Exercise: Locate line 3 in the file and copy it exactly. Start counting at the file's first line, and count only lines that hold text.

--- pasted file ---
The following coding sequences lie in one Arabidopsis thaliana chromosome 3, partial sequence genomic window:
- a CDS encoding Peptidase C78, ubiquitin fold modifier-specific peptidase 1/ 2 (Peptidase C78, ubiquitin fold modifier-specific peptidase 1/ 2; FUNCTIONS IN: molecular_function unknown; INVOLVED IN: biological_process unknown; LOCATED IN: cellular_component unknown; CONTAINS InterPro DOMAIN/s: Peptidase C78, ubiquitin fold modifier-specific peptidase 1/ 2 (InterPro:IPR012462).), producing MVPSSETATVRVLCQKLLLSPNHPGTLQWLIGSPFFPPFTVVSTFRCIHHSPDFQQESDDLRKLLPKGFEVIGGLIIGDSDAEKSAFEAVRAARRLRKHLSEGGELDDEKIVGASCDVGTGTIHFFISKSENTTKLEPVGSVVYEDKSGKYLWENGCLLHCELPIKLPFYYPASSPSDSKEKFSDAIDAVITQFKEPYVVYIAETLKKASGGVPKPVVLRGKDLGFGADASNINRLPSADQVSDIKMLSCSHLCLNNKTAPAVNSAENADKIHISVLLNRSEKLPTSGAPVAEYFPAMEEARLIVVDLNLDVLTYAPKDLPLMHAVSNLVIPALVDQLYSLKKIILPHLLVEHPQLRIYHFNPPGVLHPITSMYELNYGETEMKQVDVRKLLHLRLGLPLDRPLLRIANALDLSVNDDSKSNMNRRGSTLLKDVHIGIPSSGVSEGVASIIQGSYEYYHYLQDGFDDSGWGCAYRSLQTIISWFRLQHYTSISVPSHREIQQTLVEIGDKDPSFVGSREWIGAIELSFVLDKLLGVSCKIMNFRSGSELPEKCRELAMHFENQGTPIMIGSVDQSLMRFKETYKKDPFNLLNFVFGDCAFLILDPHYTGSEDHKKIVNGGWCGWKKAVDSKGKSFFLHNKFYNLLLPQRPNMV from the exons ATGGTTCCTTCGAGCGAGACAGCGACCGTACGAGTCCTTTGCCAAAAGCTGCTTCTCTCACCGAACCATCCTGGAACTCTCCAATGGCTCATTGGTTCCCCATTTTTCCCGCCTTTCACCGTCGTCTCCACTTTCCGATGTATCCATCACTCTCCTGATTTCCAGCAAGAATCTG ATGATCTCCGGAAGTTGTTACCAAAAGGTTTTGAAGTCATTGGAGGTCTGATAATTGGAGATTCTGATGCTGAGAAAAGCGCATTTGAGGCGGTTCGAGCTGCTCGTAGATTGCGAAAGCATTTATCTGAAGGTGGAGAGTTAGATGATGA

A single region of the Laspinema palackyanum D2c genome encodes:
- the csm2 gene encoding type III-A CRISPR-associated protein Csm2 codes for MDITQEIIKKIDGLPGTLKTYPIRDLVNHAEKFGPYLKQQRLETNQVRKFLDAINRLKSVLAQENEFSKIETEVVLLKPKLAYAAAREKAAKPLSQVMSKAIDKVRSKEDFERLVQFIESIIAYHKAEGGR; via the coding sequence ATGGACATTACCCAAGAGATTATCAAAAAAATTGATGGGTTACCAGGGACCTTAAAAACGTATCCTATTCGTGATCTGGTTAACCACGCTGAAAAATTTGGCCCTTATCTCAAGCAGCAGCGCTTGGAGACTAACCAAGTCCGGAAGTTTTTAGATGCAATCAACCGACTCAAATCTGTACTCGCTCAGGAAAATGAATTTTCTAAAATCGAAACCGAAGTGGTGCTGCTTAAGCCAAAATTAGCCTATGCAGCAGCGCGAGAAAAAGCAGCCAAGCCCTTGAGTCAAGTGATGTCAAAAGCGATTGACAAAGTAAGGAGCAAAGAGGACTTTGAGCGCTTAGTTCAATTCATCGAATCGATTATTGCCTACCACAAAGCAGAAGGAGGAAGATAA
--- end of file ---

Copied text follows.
A single region of the Laspinema palackyanum D2c genome encodes: